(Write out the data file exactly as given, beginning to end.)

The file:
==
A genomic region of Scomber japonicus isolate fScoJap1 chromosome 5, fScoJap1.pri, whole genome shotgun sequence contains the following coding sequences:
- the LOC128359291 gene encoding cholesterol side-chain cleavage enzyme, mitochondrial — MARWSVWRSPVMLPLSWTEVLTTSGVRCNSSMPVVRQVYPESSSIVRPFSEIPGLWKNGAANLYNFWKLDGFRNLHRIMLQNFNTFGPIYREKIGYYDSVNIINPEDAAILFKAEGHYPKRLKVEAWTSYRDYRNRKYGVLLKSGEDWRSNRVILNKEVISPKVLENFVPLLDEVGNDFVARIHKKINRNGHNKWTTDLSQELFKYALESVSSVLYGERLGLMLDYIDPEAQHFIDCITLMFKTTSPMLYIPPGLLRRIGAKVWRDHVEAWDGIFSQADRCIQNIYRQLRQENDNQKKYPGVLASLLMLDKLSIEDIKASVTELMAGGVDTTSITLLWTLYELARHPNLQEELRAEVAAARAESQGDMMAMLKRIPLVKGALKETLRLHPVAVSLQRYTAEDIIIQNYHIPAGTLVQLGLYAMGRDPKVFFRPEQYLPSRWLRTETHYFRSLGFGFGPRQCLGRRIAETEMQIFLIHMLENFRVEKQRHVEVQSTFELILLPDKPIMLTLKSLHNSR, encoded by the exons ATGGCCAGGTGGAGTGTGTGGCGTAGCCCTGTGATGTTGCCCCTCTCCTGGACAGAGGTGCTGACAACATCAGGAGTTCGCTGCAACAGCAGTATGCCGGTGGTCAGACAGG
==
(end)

A genomic region of Scomber japonicus isolate fScoJap1 chromosome 5, fScoJap1.pri, whole genome shotgun sequence contains the following coding sequences:
- the LOC128359291 gene encoding cholesterol side-chain cleavage enzyme, mitochondrial — MARWSVWRSPVMLPLSWTEVLTTSGVRCNSSMPVVRQVYPESSSIVRPFSEIPGLWKNGAANLYNFWKLDGFRNLHRIMLQNFNTFGPIYREKIGYYDSVNIINPEDAAILFKAEGHYPKRLKVEAWTSYRDYRNRKYGVLLKSGEDWRSNRVILNKEVISPKVLENFVPLLDEVGNDFVARIHKKINRNGHNKWTTDLSQELFKYALESVSSVLYGERLGLMLDYIDPEAQHFIDCITLMFKTTSPMLYIPPGLLRRIGAKVWRDHVEAWDGIFSQADRCIQNIYRQLRQENDNQKKYPGVLASLLMLDKLSIEDIKASVTELMAGGVDTTSITLLWTLYELARHPNLQEELRAEVAAARAESQGDMMAMLKRIPLVKGALKETLRLHPVAVSLQRYTAEDIIIQNYHIPAGTLVQLGLYAMGRDPKVFFRPEQYLPSRWLRTETHYFRSLGFGFGPRQCLGRRIAETEMQIFLIHMLENFRVEKQRHVEVQSTFELILLPDKPIMLTLKSLHNSR, encoded by the exons ATGGCCAGGTGGAGTGTGTGGCGTAGCCCTGTGATGTTGCCCCTCTCCTGGACAGAGGTGCTGACAACATCAGGAGTTCGCTGCAACAGCAGTATGCCGGTGGTCAGACAGG